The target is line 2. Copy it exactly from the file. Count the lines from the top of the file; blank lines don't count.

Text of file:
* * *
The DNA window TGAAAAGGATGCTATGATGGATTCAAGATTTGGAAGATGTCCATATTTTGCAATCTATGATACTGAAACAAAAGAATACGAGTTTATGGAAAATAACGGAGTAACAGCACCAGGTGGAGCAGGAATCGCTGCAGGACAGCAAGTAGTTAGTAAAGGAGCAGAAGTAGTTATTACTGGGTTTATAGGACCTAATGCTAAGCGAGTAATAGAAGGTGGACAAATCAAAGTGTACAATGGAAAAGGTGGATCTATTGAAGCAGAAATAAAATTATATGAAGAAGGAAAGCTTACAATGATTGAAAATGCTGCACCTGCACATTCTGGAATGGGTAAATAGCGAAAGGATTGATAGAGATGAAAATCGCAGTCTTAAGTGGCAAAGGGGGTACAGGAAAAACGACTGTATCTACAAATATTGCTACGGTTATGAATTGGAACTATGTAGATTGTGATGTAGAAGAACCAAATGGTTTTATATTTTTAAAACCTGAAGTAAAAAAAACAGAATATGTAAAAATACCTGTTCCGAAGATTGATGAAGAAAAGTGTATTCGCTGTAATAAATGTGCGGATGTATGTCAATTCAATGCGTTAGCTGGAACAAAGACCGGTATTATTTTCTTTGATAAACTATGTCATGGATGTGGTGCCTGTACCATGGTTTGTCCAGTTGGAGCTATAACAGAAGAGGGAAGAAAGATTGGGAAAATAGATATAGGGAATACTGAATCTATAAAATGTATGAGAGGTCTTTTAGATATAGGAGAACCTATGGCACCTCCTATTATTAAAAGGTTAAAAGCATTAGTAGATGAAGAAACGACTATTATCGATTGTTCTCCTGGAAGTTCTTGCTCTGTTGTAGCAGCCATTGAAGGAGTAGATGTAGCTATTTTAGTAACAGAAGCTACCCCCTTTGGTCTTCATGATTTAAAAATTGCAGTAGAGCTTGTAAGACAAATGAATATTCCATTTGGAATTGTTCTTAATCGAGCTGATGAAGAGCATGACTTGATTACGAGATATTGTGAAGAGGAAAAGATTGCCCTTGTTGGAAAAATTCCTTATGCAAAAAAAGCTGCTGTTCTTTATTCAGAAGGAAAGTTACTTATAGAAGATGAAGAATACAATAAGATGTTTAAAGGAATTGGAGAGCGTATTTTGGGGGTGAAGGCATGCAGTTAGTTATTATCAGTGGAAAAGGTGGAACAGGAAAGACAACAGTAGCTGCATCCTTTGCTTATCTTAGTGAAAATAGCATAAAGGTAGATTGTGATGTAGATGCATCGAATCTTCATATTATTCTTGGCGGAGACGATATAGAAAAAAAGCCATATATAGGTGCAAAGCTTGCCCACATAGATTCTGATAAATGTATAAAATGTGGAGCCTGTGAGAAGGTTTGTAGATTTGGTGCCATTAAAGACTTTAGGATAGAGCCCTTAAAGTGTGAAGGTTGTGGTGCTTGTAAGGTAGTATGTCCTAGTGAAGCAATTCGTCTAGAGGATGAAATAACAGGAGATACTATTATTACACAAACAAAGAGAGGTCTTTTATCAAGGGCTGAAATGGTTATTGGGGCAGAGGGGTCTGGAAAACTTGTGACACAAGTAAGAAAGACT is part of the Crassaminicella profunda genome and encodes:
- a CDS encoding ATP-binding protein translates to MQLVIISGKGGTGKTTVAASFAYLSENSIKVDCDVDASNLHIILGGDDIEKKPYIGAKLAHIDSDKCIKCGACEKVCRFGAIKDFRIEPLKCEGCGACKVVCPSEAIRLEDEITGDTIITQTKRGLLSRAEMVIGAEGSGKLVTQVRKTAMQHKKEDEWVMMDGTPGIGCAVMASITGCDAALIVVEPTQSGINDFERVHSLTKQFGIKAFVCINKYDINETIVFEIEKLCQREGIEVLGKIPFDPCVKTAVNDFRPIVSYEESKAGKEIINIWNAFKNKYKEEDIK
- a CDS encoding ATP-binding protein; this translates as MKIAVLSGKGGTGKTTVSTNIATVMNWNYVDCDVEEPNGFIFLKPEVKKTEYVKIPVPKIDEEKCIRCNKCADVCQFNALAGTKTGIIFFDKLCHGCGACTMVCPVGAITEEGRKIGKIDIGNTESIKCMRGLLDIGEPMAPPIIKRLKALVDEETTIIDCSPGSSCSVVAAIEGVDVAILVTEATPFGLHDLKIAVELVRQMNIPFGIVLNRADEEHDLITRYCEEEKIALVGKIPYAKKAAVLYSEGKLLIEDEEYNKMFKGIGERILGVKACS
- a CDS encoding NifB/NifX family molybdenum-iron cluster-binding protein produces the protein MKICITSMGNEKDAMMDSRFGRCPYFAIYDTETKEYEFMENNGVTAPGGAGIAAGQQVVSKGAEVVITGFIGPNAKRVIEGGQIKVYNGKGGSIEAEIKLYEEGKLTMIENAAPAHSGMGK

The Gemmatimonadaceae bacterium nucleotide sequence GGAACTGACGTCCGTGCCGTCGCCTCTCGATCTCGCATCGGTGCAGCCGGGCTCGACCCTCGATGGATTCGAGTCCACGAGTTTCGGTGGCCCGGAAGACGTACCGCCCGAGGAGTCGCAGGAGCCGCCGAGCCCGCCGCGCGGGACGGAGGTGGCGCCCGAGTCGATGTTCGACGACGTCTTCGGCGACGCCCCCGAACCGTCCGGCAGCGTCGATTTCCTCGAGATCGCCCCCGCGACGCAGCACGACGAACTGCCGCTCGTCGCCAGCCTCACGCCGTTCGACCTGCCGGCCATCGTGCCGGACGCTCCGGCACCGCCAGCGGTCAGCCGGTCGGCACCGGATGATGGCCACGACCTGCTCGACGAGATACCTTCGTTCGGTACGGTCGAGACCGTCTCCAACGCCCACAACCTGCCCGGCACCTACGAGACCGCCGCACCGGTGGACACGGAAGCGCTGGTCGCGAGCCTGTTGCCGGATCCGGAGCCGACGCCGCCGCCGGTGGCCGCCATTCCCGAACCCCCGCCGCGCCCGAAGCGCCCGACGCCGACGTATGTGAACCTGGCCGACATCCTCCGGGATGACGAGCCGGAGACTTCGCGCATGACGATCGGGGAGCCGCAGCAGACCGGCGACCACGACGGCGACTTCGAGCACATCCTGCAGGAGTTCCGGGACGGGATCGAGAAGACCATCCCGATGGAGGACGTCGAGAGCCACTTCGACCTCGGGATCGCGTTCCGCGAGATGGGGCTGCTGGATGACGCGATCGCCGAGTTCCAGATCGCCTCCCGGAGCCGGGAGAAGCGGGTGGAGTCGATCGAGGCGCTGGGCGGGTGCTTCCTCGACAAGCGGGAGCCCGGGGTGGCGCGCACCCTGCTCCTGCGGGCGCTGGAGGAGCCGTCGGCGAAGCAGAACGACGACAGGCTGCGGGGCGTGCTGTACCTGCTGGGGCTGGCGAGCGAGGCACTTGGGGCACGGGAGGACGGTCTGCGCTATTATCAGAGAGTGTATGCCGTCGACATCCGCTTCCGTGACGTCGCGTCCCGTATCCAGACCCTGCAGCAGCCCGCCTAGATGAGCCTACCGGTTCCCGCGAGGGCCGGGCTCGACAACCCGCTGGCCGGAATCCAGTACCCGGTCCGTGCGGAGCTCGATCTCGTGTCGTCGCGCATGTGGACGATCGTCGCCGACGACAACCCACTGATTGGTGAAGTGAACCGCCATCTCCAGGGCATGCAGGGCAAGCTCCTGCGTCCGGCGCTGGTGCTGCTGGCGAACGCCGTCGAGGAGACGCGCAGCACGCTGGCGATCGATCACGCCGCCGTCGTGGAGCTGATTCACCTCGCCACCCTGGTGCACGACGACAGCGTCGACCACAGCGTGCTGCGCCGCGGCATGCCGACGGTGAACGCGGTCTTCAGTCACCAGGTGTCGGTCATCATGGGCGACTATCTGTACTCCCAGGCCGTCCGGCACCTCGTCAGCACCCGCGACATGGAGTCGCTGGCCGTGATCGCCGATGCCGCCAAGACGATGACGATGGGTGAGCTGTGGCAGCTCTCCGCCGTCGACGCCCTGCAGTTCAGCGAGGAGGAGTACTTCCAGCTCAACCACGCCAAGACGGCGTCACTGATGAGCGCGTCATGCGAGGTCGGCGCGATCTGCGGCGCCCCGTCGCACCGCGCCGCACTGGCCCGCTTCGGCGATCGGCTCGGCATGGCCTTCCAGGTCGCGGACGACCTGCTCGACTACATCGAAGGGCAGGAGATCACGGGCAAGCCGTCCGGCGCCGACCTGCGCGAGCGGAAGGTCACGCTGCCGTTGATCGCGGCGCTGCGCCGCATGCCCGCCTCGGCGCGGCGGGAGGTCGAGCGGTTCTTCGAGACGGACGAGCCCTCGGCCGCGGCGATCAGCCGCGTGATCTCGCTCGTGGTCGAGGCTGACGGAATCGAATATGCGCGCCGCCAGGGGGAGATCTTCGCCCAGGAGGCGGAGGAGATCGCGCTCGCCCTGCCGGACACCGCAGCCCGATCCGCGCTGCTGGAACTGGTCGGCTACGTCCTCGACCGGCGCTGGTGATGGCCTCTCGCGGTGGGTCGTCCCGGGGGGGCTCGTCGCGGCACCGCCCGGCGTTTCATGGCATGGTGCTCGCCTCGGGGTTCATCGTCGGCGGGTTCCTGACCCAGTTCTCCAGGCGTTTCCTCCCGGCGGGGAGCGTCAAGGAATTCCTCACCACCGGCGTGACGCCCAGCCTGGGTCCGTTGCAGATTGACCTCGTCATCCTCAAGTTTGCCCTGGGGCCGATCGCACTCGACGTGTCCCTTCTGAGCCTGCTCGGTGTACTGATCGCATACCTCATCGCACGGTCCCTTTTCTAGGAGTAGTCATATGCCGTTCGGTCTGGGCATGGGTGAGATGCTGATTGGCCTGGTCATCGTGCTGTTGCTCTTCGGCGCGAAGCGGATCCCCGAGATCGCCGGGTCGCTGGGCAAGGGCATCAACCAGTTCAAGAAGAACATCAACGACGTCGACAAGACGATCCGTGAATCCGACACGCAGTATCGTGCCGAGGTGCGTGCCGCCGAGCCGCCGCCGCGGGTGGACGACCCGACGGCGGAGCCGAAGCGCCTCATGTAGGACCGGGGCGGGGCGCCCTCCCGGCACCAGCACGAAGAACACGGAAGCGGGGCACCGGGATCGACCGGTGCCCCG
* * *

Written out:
- a CDS encoding ATP-binding protein translates to MQLVIISGKGGTGKTTVAASFAYLSENSIKVDCDVDASNLHIILGGDDIEKKPYIGAKLAHIDSDKCIKCGACEKVCRFGAIKDFRIEPLKCEGCGACKVVCPSEAIRLEDEITGDTIITQTKRGLLSRAEMVIGAEGSGKLVTQVRKTAMQHKKEDEWVMMDGTPGIGCAVMASITGCDAALIVVEPTQSGINDFERVHSLTKQFGIKAFVCINKYDINETIVFEIEKLCQREGIEVLGKIPFDPCVKTAVNDFRPIVSYEESKAGKEIINIWNAFKNKYKEEDIK